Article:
My Wall Street Journal column about the decline of regional arts criticism has stirred up quite a bit of comment in and out of the blogosphere. Among those who’ve posted about it to date are Mr. Playgoer, Alex Ross, Edward Winkleman, and one of the anonymous authors of Moreover, The Economist‘s new artblog.
I’m also getting a fair amount of e-mail about the column, of which this letter is typical:
Thanks for the thoughtful and (as always) incisive article about regional criticism. I’m working in the arts in one of those towns, Wilmington, Delaware, that doesn’t have regular arts criticism. We have a couple of good writers who cover things the best they can, but they can’t cover everything.
One of the responsibilities, as I see it, of critics is not only to say what they thought of something, but also–in the most simplistic terms–to let people know it was there. It’s important to build cultural pride, or at least a cultural consciousness. It’s hard to create excitement in audiences when they don’t even know what’s been in town. When I lived in Atlanta, the paper’s practice was only to review those things that had several performances, using the logic that if it was only one performance, it wouldn’t help to get audiences there because it was already gone. So…you know, Isaac Stern could come and no one would ever know he was there. I think the critic’s responsibility is to help excite and build the audience, as well as serve it.
Thanks for doing that.
This letter serves as a valuable reminder of something that working critics often fail to keep in mind: reviews are news. A good critic is also a reporter, and unless he gives his readers a clear idea of what happened at a performance–starting with the fact that it took place–he isn’t doing his job.
I also agree with my correspondent about the need to create excitement–or, rather, to communicate it. When a show thrills me, I do my very best to get that fact across to my readers, if at all possible in the first paragraph of my review.
Here’s what I sound like when I’m walking on air:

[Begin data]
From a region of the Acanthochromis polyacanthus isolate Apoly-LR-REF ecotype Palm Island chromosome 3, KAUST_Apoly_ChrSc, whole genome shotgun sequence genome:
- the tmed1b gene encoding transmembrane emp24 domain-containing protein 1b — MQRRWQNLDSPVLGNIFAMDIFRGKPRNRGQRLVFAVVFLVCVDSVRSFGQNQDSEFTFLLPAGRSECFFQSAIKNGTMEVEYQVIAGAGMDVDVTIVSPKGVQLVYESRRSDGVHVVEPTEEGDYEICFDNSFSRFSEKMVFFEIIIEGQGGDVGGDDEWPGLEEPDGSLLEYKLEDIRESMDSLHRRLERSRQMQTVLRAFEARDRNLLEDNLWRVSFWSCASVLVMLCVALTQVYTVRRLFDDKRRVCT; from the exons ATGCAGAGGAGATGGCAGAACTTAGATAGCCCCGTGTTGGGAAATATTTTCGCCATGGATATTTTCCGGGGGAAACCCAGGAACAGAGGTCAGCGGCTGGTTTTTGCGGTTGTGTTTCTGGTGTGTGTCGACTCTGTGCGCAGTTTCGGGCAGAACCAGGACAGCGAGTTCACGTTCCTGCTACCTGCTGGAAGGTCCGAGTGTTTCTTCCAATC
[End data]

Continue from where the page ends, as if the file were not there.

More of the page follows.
The only time I don’t think Brian Friel is the best living playwright is immediately after I’ve seen a play by Tom Stoppard. That both men should be represented on Broadway this season is a boon, and though Mr. Stoppard’s “Coast of Utopia” trilogy, being both new and spectacular, will likely get most of the ink, the Manhattan Theatre Club’s revival of “Translations,” directed by Garry Hynes, deserves equal time. This production of Mr. Friel’s 1980 play, among the greatest written in the 20th century, is so comprehensively masterful that no critic, however enthusiastic, can do more than suggest its manifold virtues. Instead of reviewing it, I wish I could simply send you a ticket….
Was I gushing? Yeah, I guess so–but if a show like that doesn’t make you want to gush, even in the sober pages of The Wall Street Journal, you’re in the wrong business. Of course the trick is to call your shots: if you blow your top every week, people will stop listening to you. But a critic who isn’t capable of communicating his excitement should seek some other line of work.
In the immortal words of Constant Lambert:
After some of the most memorable and breath-taking experiences in my musical life it was indeed shocking to find that the critics next day were damning it with faint pseudo-academic praise, but it was not to me surprising. For the reason that I have, in the past, had to earn my living by that melancholy trade and realise all too well that the average English critic is a don manqué, hopelessly parochial when not exaggeratedly teutonophile, over whose desk must surely hang the motto (presumably in Gothic lettering) Above all no enthusiasm.
I know I have my faults, but that’s not one of them.